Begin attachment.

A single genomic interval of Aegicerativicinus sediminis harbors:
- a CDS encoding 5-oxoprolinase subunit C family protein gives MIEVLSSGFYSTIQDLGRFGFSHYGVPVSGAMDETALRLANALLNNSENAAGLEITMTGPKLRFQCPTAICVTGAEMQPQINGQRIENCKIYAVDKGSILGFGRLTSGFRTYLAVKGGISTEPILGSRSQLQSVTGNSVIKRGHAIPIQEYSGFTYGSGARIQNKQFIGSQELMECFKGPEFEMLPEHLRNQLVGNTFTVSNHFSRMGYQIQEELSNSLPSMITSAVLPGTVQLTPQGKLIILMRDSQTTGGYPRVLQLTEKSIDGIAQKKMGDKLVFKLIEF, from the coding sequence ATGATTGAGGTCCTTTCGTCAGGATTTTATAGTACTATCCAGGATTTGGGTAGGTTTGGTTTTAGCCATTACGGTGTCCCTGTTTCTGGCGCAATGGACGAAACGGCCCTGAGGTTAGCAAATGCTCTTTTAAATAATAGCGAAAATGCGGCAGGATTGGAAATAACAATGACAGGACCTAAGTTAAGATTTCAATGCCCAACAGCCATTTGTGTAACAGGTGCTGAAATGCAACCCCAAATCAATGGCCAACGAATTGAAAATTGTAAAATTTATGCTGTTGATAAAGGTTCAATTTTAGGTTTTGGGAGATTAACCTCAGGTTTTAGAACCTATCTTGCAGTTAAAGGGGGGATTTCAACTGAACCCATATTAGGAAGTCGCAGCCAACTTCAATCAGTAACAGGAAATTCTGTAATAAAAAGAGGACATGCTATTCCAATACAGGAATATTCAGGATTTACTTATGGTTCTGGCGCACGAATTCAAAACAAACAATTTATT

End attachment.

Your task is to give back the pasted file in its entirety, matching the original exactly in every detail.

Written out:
A single genomic interval of Aegicerativicinus sediminis harbors:
- a CDS encoding 5-oxoprolinase subunit C family protein gives MIEVLSSGFYSTIQDLGRFGFSHYGVPVSGAMDETALRLANALLNNSENAAGLEITMTGPKLRFQCPTAICVTGAEMQPQINGQRIENCKIYAVDKGSILGFGRLTSGFRTYLAVKGGISTEPILGSRSQLQSVTGNSVIKRGHAIPIQEYSGFTYGSGARIQNKQFIGSQELMECFKGPEFEMLPEHLRNQLVGNTFTVSNHFSRMGYQIQEELSNSLPSMITSAVLPGTVQLTPQGKLIILMRDSQTTGGYPRVLQLTEKSIDGIAQKKMGDKLVFKLIEF, from the coding sequence ATGATTGAGGTCCTTTCGTCAGGATTTTATAGTACTATCCAGGATTTGGGTAGGTTTGGTTTTAGCCATTACGGTGTCCCTGTTTCTGGCGCAATGGACGAAACGGCCCTGAGGTTAGCAAATGCTCTTTTAAATAATAGCGAAAATGCGGCAGGATTGGAAATAACAATGACAGGACCTAAGTTAAGATTTCAATGCCCAACAGCCATTTGTGTAACAGGTGCTGAAATGCAACCCCAAATCAATGGCCAACGAATTGAAAATTGTAAAATTTATGCTGTTGATAAAGGTTCAATTTTAGGTTTTGGGAGATTAACCTCAGGTTTTAGAACCTATCTTGCAGTTAAAGGGGGGATTTCAACTGAACCCATATTAGGAAGTCGCAGCCAACTTCAATCAGTAACAGGAAATTCTGTAATAAAAAGAGGACATGCTATTCCAATACAGGAATATTCAGGATTTACTTATGGTTCTGGCGCACGAATTCAAAACAAACAATTTATT